This movie has several, which only work because the rest of the movie is so tense, but Chigurh's encounter with the receptionist at the trailer park really shines.
"Just how dangerous is he?" "Compared to what? Bubonic plague?"
"It's a mess, ain't it, Sheriff?" "If it ain't, it'll do til the mess gets here."
Llewelyn's encounter with the Mexican street band epitomizes the kind of dark, dry humor at which the Coens excel.
The face◊ that Bell makes when told that no bullet was found in the body of an apparent gunshot victim. Has undergone a bit of Memetic Mutation due to the fact that Bell doesn't say anything while making the face, because he doesn't need to.
"That's a dead dog." "Yes it is."
Bell motions for his young partner to enter the Moss' trailer first. When he asks the sheriff about his gun still being unholstered, Bell dryly responds that he's behind his partner.
Boy 1: (Referring to a 100 dollar bill given to the other boy) Y'know, half that's mine.
Boy 2: You still got your damn shirt!
Boy 1: That's not what it's for!
Boy 2: Well, maybe... but I'm still out a shirt.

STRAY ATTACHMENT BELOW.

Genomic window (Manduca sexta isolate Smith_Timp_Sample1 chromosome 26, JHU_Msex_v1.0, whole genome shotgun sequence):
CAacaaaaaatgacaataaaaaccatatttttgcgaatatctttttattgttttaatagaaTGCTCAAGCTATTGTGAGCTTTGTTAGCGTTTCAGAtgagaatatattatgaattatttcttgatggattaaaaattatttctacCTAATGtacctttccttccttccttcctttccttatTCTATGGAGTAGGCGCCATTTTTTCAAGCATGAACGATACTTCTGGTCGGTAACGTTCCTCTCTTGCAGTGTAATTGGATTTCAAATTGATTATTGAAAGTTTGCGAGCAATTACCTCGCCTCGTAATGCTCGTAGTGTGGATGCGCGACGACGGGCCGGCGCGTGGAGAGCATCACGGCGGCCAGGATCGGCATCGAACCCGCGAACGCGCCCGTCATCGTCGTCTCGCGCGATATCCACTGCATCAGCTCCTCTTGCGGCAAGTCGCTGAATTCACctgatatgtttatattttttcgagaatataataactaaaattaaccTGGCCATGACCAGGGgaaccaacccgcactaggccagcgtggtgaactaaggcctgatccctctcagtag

"When it comes down to a contest between man and steer, the outcome is never certain."
Later followed up by:
Carla Jean Moss: Sheriff, was that a true story about Charlie Walser? Ed Tom Bell: Who's Charlie Walser? Oh! Well... uh... a true story? I couldn't swear to every detail but it's certainly true that it is a story.
The shopkeeper's response when Llewelyn asks him if they get a lot of people coming into his shop not wearing any clothes: "No, sir. It's unusual."
Beforehand, when Llewelyn walks in wearing nothing but a hospital robe and the boots he bought, the clerk's first response is "How're them Larry's holding up?"
When Wells tells his employer that he counted the floors on the way up and that there's one missing:
Before that, the accountant explained the motives behind the man Anton just shot. The kicker, though, is that he kept talking about the man in current tense, and rolls his eyes upon realizing that he should've been talking in past tense since the man was murdered not even a minute ago, and in before his very eyes, no less.
This exchange between Sheriff Bell and Ellis:
Bell: How'd you know I was here.
Ellis: Who else'd be in your truck.
Bell: You heard it?
Ellis: How's that?
Bell: You heard my — you havin' fun with me?
Ellis: What give you that idea. I seen one of the cats heard it.